Worry Spreading In Florida Over Exotic Whitefly

Worry Spreading In Florida Over Exotic Whitefly

Closeup of Q-biotype or B-biotype whitefly

Is this a Q-biotype or B-biotype whitefly? The two pests look identical, according to researchers.
Photo courtesy of UF/IFAS

The recent discovery of a notorious whitefly in Palm Beach County has Florida vegetable and ornamental plant growers on alert and researchers on edge.

The Q-biotype whitefly (aka, Mediterranean whitefly, Bemisia tabaci) is now being seen outside greenhouses and nurseries and poses a threat to ornamental plants and agricultural crops.


UF/IFAS Plant Pathology Professor Jane Polston predicts the Q-biotype whitefly will likely cause problems for growers. “This Q-biotype is a pest that damages crops and resists many of the insecticides that are effective on the B-biotype, the whitefly that is common in many ornamental and vegetable crops. And like other whiteflies, it is capable of transmitting viruses from one plant to another.”

But because the Q-biotype whitefly feeds for longer periods on some plants, it has a greater chance of acquiring a plant virus, Polston said. The more time a whitefly spends feeding on a plant, the more likely it is to acquire a virus from an infected plant. Only a few studies have been conducted on the host plants that Q and B feed on, but those few studies indicate that Q and B do have different preferences, she said.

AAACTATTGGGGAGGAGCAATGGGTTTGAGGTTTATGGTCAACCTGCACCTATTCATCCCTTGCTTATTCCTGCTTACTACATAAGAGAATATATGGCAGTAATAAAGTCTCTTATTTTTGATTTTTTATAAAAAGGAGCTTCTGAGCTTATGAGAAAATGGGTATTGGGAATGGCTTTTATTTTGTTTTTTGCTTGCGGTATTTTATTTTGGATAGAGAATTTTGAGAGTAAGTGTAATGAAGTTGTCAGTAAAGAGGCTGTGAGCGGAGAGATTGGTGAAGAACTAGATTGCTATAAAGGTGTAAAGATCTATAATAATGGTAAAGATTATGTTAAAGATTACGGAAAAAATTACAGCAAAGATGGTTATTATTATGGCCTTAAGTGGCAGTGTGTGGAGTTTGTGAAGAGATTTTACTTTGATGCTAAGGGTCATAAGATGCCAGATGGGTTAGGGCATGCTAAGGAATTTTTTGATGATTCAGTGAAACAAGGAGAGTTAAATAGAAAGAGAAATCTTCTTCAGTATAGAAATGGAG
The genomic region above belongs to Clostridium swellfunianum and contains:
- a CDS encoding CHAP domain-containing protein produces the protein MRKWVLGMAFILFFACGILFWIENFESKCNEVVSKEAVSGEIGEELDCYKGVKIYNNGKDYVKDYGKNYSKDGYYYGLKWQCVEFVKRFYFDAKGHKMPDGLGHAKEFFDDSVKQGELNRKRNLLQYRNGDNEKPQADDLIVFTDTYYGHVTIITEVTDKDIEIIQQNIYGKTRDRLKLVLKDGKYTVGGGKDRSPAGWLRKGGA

Because these whitefly species feed differently, vegetable and ornamental crop growers may see different viruses in their crops, as well as how many plants become infected each season, Polston said.

“And because it’s harder to manage with pesticides, we may see higher populations of this new whitefly, and that can mean high numbers of virus-infected plants,” she added.

Viruses may show up in plants that were not infected before, Polston said. Scientists and Extension faculty also should be prepared to see changes in the percentage of infected plants on farms, she said.

According to a 2013 paper that Polston co-wrote, the Q-biotype whitefly can transmit many different plant viruses, such as tomato yellow leaf curl virus, squash vein yellowing virus, tomato infectious chlorosis virus, cowpea mild mottle virus, and many others.

When the whitefly was reported this spring, it marked the first time the Q-biotype of B. tabaci had been found outside a greenhouse or nursery in the U.S. since it was found on an ornamental plant in a greenhouse in 2004-2005, said Lance Osborne, a UF/IFAS entomology professor.

Researchers with UF/IFAS are working with the USDA-Agricultural Research Service and the Florida Department of Agriculture and Consumer Services (FDACS) to manage the whitefly.

The agenda for the 2016 Florida Ag Expo is slated to feature an educational session discussing the status of the Q-biotype whitefly in Florida.

Nurseries that suspect whitefly infestations should contact the FDACS Division of Plant Industry at 1-888-397-1517.